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Games the thing in S.E. Asia

SYDNEY — Audiences in Southeast Asia like things local, but they also are attracted to the slickness and gloss of certain things Western — like gameshows.

Western gameshow practitioners Fremantle Intl. Prods. and Reg Grundy are the first to sniff out the predilection and spin their wheels of fortune in the region.

Fremantle, along with Australian partner R.A. Becker & Co., is shooting “The Pyramid Game” for Singapore pubcaster SBC, “The Newlywed Game” for Jakarta-based RTC-I and “The Family Game” for another Indonesian channel, SCTV.

Grundy signaled plans to focus on Southeast Asia by opening an office in Singapore last year and is getting ready to do “Family Feud” for Indonesian channel Anteve. In a separate agreement with the same broadcaster, Grundy will produce “Wheel of Fortune.”

“The Pyramid Game,” made in English, is outscoring the opposition on the normally higher-rating Chinese channel in Singapore, says Becker & Co. chief exec Richard Becker.

Becker says Asian broadcasters often are “slow to trust outside producers to come in and help get shows up.” On that issue, Becker and his father Russell, the company’s founder and chairman, have a decided advantage: They have been selling U.S., British and Australian programs to the region for 20 years.

Asia “will become an important market for us, but it won’t happen overnight; it will take a lot of time and effort to develop,” Becker says.

Grundy Entertainment senior VP Andrew Brooke says attempts by Asian producers to make local versions of U.S. gameshows generally have not succeeded due to “lack of knowledge and experience.”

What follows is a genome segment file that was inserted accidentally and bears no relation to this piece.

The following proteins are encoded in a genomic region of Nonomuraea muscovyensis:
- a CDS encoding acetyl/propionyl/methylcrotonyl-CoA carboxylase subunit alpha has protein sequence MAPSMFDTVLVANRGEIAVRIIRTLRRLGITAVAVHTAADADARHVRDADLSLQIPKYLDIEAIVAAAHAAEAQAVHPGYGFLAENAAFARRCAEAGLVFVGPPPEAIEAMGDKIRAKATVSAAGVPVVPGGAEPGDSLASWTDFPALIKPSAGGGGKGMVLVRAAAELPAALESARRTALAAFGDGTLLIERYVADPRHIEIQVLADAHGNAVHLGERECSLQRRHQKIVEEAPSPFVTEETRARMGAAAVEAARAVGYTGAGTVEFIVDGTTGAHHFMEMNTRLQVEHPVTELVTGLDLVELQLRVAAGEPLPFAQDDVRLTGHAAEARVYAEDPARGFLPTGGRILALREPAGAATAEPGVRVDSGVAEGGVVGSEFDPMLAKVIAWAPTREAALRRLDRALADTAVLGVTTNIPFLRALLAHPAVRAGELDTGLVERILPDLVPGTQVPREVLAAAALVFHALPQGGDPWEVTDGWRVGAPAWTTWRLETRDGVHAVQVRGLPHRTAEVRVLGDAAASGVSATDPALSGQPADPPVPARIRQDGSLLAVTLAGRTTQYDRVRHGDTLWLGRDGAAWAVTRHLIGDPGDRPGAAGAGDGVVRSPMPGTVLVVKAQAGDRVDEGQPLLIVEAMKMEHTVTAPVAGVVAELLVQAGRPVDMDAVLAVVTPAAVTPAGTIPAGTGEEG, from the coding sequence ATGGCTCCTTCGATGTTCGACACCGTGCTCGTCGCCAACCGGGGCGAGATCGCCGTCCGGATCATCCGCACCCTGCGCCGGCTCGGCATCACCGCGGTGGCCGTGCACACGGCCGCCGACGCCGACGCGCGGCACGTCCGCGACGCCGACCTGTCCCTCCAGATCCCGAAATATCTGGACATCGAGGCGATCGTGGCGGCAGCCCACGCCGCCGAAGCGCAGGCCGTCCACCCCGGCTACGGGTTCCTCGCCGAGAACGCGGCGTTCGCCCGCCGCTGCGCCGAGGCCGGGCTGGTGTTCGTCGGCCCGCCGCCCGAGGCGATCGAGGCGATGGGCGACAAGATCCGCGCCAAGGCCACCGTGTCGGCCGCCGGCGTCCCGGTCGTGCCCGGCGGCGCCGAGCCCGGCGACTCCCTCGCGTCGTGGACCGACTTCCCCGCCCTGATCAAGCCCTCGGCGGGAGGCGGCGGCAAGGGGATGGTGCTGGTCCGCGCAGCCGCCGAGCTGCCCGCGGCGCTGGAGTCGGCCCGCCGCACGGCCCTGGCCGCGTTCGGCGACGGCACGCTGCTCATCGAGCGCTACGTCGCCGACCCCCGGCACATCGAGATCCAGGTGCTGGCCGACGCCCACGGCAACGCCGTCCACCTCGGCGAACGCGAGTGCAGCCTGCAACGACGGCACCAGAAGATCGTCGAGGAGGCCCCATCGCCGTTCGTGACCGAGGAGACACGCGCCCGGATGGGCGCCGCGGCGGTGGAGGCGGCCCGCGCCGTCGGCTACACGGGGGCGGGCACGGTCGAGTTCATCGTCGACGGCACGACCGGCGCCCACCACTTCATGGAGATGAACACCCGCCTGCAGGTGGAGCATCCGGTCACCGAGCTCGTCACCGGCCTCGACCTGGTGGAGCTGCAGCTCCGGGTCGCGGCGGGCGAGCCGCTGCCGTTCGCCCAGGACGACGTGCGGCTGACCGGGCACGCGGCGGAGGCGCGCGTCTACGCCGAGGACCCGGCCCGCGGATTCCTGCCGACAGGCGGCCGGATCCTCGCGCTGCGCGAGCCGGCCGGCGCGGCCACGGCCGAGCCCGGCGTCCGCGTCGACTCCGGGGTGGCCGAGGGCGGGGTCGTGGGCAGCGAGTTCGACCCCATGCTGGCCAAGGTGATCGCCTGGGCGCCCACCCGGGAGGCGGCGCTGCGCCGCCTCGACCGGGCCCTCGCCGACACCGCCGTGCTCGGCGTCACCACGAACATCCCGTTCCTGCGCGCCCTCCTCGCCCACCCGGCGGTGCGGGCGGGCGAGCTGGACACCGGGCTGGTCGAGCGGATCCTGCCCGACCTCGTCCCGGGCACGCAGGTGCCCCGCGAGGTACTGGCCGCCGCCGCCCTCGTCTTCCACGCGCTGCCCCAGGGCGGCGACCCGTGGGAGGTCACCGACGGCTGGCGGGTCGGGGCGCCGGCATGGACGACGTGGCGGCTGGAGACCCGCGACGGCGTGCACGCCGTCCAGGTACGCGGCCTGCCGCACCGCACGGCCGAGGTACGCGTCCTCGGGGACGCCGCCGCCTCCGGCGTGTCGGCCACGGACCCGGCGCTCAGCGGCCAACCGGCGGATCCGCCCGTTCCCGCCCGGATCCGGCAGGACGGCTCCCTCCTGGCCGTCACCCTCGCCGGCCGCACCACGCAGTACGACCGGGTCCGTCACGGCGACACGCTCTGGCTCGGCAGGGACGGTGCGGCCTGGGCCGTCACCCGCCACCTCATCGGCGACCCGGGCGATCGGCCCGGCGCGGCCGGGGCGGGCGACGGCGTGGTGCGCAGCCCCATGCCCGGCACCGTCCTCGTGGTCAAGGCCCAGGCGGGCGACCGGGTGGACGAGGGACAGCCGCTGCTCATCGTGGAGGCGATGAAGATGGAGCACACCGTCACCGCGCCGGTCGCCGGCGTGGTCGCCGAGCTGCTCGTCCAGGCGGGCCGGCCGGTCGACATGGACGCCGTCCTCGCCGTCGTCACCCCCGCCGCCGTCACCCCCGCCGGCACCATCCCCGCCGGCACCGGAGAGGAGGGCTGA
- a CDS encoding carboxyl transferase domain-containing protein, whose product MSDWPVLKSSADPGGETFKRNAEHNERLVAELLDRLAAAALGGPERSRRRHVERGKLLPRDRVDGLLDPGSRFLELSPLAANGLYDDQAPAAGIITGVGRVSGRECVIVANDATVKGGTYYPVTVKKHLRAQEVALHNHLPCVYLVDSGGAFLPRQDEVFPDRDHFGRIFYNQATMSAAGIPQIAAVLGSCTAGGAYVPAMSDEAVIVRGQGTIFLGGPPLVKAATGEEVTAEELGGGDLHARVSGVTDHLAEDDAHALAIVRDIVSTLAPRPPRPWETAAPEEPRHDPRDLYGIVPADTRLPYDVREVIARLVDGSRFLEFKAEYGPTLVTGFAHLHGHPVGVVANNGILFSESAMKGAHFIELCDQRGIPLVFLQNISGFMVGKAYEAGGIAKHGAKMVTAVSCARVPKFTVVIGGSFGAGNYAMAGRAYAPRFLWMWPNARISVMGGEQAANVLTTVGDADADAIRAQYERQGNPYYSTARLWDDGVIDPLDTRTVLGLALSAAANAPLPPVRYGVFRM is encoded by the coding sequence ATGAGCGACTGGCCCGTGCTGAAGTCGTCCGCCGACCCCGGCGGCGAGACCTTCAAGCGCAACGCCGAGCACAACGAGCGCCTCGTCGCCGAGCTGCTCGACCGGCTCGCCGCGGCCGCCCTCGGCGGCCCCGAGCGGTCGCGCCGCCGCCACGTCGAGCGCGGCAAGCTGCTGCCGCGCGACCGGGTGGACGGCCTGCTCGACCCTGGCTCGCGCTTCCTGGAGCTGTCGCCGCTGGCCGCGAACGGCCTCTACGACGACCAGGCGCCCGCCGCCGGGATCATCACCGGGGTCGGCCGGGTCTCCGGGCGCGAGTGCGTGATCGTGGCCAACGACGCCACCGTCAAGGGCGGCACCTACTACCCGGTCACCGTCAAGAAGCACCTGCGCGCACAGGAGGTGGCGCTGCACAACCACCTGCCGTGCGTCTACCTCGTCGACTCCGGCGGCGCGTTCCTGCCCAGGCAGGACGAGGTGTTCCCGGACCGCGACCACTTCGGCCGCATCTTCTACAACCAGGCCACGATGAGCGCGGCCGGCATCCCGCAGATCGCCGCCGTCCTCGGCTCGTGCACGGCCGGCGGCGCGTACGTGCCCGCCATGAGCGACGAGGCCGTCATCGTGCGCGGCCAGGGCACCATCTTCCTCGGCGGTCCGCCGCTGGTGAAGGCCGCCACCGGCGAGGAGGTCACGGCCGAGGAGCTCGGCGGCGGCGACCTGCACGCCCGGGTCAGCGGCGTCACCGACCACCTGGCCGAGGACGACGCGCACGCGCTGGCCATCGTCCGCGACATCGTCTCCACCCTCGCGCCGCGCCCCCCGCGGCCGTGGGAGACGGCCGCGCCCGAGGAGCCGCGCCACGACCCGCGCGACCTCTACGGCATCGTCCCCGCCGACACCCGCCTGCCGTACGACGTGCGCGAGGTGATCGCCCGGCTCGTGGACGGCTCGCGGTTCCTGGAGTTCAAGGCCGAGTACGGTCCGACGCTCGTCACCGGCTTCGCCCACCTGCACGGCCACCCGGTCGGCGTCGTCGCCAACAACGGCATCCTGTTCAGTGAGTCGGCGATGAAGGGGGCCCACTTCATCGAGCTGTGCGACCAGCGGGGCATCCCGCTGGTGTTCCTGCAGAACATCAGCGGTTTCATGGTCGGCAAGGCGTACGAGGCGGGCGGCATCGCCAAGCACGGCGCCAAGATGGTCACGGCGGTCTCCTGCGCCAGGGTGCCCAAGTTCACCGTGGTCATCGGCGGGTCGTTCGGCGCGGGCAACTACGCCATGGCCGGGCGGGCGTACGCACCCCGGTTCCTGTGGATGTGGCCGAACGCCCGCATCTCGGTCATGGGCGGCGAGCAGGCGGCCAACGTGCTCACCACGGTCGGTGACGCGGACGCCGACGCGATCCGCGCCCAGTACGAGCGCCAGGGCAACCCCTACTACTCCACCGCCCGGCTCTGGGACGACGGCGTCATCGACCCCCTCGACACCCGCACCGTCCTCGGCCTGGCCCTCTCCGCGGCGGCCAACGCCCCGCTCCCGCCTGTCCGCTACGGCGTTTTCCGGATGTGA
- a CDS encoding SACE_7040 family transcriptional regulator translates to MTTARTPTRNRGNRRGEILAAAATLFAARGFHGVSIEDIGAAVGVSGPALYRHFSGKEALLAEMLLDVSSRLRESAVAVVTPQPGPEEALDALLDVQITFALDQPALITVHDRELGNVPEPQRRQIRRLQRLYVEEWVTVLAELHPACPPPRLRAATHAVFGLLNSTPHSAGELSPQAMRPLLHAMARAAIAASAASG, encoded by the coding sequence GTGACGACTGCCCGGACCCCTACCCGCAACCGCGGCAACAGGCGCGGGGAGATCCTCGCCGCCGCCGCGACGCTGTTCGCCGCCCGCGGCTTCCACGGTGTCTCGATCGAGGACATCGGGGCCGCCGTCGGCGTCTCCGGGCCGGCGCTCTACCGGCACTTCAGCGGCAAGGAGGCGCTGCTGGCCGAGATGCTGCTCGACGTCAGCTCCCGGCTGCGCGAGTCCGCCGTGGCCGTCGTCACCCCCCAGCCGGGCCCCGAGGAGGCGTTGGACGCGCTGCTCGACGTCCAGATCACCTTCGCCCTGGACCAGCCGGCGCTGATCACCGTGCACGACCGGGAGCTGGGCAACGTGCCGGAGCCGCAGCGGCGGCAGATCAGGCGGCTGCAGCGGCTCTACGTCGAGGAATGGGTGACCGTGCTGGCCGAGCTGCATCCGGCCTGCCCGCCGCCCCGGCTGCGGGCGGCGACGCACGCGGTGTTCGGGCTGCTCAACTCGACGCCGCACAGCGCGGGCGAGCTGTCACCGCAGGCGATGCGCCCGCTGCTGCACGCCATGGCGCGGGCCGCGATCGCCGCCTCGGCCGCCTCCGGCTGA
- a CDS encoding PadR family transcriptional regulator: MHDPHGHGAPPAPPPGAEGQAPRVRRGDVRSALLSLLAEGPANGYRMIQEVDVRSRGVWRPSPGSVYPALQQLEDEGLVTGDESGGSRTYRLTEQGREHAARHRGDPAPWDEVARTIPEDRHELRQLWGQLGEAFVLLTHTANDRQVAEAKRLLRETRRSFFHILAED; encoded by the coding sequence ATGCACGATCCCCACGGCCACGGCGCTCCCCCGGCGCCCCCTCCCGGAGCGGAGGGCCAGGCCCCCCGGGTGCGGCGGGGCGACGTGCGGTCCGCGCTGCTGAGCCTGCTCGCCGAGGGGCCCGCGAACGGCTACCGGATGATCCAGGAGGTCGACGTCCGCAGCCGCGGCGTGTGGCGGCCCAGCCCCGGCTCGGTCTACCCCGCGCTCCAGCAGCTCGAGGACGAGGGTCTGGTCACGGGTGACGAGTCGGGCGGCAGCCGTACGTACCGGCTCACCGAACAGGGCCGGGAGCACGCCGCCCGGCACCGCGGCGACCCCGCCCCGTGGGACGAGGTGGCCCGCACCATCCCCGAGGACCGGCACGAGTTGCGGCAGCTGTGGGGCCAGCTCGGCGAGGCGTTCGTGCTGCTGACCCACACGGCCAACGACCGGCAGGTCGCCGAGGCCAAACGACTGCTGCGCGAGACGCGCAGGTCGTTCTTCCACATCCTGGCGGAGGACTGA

Grundy brings the expertise and hires local people to ensure each program reflects the local culture, according to Brooke.

Tony Skinner, Grundy VP production who runs the Singapore office, says Asian broadcasters generally shy away from quizshows, which they regard as too taxing, but like gameshows.

He notes that many countries resist the idea of a $ 500,000 “Sale of the Century” prize, which is common in Australia, preferring to limit cash or prizes to a more modest $ 5,000 to $ 10,000. Muslim countries reject any shows that are based on gambling.

Some newer stations don’t have their own studios and would balk at the $ 100, 000 tab for bringing in sophisticated gameshow equipment like a video wall or computer scoring display, Skinner says.

“We’re working on smaller margins than we get in other countries because broadcasters have limited budgets,” Brooke says.

Unlike Grundy with its base in Singapore, Fremantle/Becker prefers to fly in production teams from Sydney.

Both companies say their sights are set on producing throughout all of Asia. “I think we will see a small boom,” says Skinner, who is pitching shows to stations in Hong Kong, India, Malaysia, South Korea and Malaysia.

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